Everyone the world over experiences emotions. Yet, each person will react to them in a different way. Depending upon culture and upbringing, people may not know what they are feeling, or why. For example, some cultures will express joy very demonstratively, like the Italians. English aristocracy will have been groomed to be much more reserved and restrained in the expression of emotions.

A Helpful Way to Think of Emotions

In the context of a healthy mindset, delivered by thoughts and emotions that support a helpful and successful outlook on life, a helpful way to think of emotions is:

Energy in Motion

If we are to feel the energy of emotion and allow it to move through the natural process it was intended to, then we have felt and processed the emotion.

Processing emotion in a healthy way

We watch a comedy show and laugh at each joke for a few minutes.  And then, that joke is over. The comedian comes up with the next joke, we laugh again, and the show goes on in this manner. We don’t laugh for 3 weeks over just one joke!

We go to cross the road without having noticed an approaching car – and get an almighty fright and jump out of the way in time. Massive fear engulfed us, and saved us, and served its purpose. Once we realise we are safe, and have vowed to take more care in future, we recover from the fright. We have “processed” the emotion.

Not processing emotions

What happens, though, in the case where our emotions are supressed? As a child perhaps we were taught it is not right to express anger, or sadness.  Or, children should be seen and not heard, and so should not speak our thoughts and ideas in adult company. So, we had to bottle anger and sadness inside. We learned to keep our thoughts to ourselves, like they are not worthy of sharing.

Supressed emotions don’t go away. They build, with every repeated incident. Eventually, one day, some unexpected event will trigger the release of a supressed emotion. Think of supressed anger, resulting in violent outbursts.

These bottled emotions are very unhealthy. There is evidence to indicate that supressed emotions can cause anxiety, depression and other diseases and health issues.

And, the thoughts we have, day to day, can contribute – in a helpful OR unhelpful way.

How Thoughts Effect Emotions

What we think impacts on what we feel. Thoughts trigger emotions.  Positive thoughts can trigger good feeling emotions and negative thoughts can trigger emotions that result in us feeling bad.

That’s not to say that all emotions that make us feel bad are wrong, or bad in themselves. For example, if we have lost a loved one, we need to feel sad. That is right and natural.

But feeling angry, sad or fearful (or a whole host of other emotions) due to thoughts that are not realistic of the situation is not the greatest thing to deal with. Particularly for the long term.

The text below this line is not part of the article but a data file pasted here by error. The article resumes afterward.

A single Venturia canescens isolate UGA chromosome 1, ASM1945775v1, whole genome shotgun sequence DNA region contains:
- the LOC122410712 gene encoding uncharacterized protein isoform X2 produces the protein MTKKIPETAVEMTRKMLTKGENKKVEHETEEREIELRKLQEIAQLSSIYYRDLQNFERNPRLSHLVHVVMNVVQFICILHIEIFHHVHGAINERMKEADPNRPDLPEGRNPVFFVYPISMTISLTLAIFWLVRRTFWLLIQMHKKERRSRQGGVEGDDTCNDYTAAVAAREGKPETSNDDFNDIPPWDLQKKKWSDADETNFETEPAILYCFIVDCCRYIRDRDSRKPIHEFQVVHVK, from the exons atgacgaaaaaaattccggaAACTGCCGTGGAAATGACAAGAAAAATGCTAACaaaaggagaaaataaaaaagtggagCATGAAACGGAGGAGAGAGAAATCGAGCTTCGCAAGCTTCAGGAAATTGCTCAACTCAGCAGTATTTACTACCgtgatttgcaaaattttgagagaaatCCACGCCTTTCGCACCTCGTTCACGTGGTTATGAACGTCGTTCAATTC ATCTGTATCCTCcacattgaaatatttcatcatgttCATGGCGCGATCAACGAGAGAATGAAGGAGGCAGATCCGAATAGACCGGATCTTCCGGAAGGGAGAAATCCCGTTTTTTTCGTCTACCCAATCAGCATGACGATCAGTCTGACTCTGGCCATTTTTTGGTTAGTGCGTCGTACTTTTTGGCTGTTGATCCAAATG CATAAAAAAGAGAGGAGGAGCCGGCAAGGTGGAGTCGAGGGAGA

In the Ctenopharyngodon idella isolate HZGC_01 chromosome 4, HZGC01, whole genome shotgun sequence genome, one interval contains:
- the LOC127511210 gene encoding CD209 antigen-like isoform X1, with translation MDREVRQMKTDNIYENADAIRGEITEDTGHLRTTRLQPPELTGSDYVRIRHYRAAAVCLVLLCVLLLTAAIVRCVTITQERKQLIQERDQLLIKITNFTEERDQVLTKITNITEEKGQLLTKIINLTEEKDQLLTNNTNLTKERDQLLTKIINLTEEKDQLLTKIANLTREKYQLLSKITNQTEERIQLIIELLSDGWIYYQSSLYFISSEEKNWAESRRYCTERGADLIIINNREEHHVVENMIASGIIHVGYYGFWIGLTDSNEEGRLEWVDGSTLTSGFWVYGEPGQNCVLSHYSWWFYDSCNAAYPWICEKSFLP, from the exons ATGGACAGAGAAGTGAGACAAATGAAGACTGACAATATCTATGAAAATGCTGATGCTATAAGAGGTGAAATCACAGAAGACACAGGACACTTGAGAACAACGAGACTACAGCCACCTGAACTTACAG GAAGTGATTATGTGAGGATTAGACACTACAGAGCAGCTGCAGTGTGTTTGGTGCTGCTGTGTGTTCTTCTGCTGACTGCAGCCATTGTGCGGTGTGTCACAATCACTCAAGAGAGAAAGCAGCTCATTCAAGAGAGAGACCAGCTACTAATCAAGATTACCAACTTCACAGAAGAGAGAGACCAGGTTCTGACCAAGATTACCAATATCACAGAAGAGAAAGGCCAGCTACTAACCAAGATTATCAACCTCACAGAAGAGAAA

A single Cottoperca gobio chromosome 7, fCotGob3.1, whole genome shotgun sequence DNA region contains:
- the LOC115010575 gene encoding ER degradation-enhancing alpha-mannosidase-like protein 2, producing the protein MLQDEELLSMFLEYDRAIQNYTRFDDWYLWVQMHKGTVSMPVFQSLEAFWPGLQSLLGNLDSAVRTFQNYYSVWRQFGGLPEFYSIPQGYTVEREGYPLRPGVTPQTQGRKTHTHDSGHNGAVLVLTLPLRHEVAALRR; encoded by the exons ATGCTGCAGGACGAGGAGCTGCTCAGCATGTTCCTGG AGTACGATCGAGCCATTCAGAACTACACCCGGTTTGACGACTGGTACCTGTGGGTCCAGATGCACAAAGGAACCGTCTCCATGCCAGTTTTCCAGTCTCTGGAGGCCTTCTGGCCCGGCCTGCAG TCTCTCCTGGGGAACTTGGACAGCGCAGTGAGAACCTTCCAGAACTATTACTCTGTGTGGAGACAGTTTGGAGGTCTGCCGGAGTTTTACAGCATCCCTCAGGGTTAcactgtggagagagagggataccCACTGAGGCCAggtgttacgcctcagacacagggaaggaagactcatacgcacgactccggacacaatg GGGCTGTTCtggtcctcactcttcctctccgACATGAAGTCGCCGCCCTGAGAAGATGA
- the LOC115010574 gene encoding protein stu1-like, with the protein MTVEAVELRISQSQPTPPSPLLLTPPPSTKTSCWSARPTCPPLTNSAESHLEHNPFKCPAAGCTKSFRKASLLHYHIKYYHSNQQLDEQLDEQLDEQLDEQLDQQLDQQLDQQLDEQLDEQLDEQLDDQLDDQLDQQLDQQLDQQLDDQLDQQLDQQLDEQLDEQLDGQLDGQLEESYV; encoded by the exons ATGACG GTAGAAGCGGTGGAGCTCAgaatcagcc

Filter what enters our senses

An example is watching the news. What stories are up front in the news? The bad ones. The sad ones. The scary ones. They grab people’s attention and that’s what the media outlet aims to do. They need viewers and they need to present the news in the way that gets most attention for the longest time.

Another example is spending time with a person who talks in a derogatory, angry, or insulting way. What thoughts will rub off from this?

If we allow our minds to be filled with fearful, ugly, angry and distressing messages, it is likely that our thoughts will be influenced by that to some level. If not immediately, then a diet of such mental bombardment can take its toll over time.

An absence of helpful, supportive and positive influence on our thoughts promises to deliver a very miserable outlook on life.

With the rise of depression and anxiety, disturbing levels of domestic violence and suicide in our society, it seems as though any attention given to managing our thoughts is a positive approach.

(Note: In no way am I proposing putting our heads in the sand and ignoring reality! I am proposing an outlook of balance and perspective.)

Can we Choose our Thoughts and Emotions?

Yes, to a great extent, we can.

With a wish to better manage our mindset and mental health, plus the right toolbox and guidance, we can.

And this, in a nutshell, is the purpose and intention behind my existence as a mindset mentor. Having taken myself from someone who had no knowledge of the effect of thoughts on emotions, and being rather a bundle of anxiety, I fully appreciate the extraordinary power this transformative information can have on a person’s life! If you wish to discover how to create your own world of calm, increased clarity, reduced stress and greater success in all areas of your life, book a Virtual Cuppa with me Today!